Those pesky nursing home ratings. It’s a five-star rating system implemented by the Centers for Medicare and Medicaid Services in 2008, and it’s had its share of critics over the past few years. Yet again, the nursing home rating system is making news — as it does every year when ratings are updated.
Early concerns about the rating system include whether the quality measures facilities are rated on are actually correlated with resident and family satisfaction. Providers expressed concern that ratings painting an inaccurate picture could influence consumer decision-making, hitting the bottom line of many facilities that do — in theory — actually provide quality care.
And the problems don’t end there. According to Long-Term Living magazine, 31 states composed a group letter to Kathleen Sebelius, Health and Human Services Secretary, bringing to light a potentially serious flaw in the rating system: That facilities are grouped by state, and therefore can’t be compared across state lines. Further, the rating system requires that 20 percent of facilities are given the lowest rating (one star) and just ten percent are given the best (five stars). In other words, a low-rated facility in one state could actually be providing the same level of quality care as a facility just an hour away, across a state line.
Low ratings are tough to overcome
Clinical outcomes measures are currently on hold during the switch to MDS 3.0. The new quality measures are set to be announced in April 2012, but some still say a larger issue remains. Mansfield News Journal reports on problems with the current system; primarily, that once a facility has been given a one-star rating, it’s nearly impossible to ever improve its ranking.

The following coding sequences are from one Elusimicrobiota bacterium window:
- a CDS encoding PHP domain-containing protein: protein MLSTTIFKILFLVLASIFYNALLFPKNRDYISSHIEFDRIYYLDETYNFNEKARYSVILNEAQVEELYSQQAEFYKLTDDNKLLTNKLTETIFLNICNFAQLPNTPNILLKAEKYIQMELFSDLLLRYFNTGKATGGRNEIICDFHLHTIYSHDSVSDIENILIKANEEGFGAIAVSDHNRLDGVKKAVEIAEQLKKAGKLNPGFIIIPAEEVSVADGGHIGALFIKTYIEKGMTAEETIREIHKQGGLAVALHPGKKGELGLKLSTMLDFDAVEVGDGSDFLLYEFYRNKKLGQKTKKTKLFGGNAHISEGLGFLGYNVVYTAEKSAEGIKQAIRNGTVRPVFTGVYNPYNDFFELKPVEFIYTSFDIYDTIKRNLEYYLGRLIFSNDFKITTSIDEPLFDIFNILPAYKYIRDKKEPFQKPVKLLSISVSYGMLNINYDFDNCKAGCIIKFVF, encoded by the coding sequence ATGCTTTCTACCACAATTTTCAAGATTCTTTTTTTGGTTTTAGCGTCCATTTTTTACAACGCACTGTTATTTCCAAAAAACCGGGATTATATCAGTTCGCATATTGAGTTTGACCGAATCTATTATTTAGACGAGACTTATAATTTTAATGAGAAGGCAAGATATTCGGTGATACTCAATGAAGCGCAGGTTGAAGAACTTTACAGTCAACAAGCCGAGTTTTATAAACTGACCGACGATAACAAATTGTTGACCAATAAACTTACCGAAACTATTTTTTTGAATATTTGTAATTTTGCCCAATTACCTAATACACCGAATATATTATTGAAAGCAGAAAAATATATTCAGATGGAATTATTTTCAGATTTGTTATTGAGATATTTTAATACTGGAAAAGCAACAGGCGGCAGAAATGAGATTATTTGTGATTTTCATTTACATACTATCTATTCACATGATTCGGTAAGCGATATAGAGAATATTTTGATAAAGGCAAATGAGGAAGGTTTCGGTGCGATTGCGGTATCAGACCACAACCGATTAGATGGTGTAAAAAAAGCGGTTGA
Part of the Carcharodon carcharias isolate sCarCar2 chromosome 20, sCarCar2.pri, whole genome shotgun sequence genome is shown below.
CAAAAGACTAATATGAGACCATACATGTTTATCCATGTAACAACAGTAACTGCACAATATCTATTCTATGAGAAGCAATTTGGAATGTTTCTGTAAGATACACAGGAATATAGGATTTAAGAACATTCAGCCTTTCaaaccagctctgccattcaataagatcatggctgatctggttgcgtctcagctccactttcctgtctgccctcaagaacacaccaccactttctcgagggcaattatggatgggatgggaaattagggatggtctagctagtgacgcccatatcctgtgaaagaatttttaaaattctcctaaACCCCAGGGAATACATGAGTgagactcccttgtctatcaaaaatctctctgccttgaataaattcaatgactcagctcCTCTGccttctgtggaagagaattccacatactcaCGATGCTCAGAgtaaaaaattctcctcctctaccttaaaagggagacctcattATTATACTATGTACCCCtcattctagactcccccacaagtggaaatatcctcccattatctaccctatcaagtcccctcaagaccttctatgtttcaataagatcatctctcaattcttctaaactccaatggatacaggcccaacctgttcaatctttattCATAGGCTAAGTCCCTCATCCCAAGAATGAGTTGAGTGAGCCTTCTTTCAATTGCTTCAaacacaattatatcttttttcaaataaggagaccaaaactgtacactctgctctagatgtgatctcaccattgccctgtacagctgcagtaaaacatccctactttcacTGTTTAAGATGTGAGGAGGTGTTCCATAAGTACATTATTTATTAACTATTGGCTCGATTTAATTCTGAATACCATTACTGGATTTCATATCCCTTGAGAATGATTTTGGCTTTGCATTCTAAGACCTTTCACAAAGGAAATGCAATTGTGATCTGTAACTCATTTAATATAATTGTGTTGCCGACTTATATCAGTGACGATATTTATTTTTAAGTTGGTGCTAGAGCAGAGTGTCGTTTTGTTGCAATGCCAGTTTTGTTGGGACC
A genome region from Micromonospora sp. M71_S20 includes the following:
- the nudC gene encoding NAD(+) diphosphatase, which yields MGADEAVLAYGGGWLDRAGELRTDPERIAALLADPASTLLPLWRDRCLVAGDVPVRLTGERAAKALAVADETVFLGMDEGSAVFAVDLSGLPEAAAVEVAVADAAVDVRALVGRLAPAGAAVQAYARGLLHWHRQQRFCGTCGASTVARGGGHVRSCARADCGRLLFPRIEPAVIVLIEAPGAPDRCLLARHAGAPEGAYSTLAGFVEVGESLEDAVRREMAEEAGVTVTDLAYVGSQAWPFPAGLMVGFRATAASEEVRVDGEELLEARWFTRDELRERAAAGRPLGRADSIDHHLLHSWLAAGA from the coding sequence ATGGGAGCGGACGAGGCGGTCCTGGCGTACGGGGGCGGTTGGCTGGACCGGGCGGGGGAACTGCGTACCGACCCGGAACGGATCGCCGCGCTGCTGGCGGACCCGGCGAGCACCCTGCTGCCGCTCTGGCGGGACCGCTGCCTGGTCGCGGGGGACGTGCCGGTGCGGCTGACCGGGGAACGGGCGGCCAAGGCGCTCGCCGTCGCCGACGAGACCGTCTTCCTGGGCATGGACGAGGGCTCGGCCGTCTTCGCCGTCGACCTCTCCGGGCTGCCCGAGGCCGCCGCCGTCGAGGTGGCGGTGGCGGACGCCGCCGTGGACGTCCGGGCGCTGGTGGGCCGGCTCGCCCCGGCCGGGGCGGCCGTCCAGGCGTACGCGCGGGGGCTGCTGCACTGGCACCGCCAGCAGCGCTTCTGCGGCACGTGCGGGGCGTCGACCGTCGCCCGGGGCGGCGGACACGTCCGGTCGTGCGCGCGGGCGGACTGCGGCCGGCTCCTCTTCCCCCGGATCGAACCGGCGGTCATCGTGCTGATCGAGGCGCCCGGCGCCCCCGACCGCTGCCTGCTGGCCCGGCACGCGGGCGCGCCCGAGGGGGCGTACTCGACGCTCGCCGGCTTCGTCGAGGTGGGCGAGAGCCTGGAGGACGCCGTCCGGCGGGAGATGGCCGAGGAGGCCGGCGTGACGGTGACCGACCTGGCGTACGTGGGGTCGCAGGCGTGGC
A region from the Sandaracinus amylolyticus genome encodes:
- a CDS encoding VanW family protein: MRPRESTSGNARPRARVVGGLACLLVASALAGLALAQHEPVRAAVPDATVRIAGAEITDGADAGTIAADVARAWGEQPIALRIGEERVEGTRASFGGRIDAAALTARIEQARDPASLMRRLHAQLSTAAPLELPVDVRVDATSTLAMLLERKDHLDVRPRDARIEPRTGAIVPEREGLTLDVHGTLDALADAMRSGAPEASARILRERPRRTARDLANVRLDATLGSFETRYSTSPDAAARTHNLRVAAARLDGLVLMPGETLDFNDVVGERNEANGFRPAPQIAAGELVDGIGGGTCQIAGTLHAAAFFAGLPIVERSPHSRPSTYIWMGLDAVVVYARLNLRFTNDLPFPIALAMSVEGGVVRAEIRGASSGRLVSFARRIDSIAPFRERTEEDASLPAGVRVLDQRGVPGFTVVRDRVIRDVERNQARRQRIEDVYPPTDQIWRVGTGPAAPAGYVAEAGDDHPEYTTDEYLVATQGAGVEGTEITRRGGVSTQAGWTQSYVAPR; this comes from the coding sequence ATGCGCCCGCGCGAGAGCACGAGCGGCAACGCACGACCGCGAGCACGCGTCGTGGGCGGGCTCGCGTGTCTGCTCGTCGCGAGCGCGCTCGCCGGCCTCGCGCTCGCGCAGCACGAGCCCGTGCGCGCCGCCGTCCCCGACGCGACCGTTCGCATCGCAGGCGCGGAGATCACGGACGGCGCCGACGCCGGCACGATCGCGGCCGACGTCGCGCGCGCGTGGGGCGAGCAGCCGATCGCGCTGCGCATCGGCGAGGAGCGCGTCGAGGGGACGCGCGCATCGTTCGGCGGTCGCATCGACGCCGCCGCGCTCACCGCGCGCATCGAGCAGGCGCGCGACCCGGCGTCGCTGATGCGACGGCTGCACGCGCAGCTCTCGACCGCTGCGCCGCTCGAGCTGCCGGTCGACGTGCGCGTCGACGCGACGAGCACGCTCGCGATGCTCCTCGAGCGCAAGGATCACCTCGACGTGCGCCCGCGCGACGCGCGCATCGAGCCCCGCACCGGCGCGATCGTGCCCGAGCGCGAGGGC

In an analysis of federal data, USA Today found that on average, about 1 in 25 nursing homes nationwide has consistently received a one-star rating across the seven current quality measures since the program’s implementation in 2008. In some states, the proportion is even higher, with as much as Louisiana and Pennsylvania which each have 8 percent of facilities with a single-star rating.
Overall findings are ambiguous
Overall, the analysis showed that quality as a whole is on the rise. For instance, the number of facilities receiving one- or two-star ratings dropped from 40 to 35 percent in 2009, and the overall percentage of facilities receiving four- or five-star ratings rose from 38 to 43 percent.
However, a look at the data another way shows an area of concern: There are more facilities consistently receiving the lowest ratings (564) than there are those who are consistently achieving five-star ratings (448).
In response to consistent low ratings, HCR ManorCare points out that the 5-Star Rating System doesn’t incorporate data to weigh the high proportion of complex patients with multiple conditions.HCR ManorCare operates approximately 277 facilities across the U.S., 22 of which have been consistently rated with just a single star since 2008. None of HCR ManorCare’s 277 facilities has been a consistent five-star performer.
Is staff retention the solution?
Some states, such as Ohio, have incorporated programs to help facilities with single-star ratings make quality improvements like reducing staff turnover, a strategy said to improve resident satisfaction and reduce the likelihood of errors.
Industry groups are advocating for more comprehensive ratings when the system is updated, including more measures for staff turnover and retention. Whether these recommendations will result in a more accurate and reliable ratings system is unclear, but several experts point out that it’s not wise for consumers to rely solely on a rating system to make an informed decision.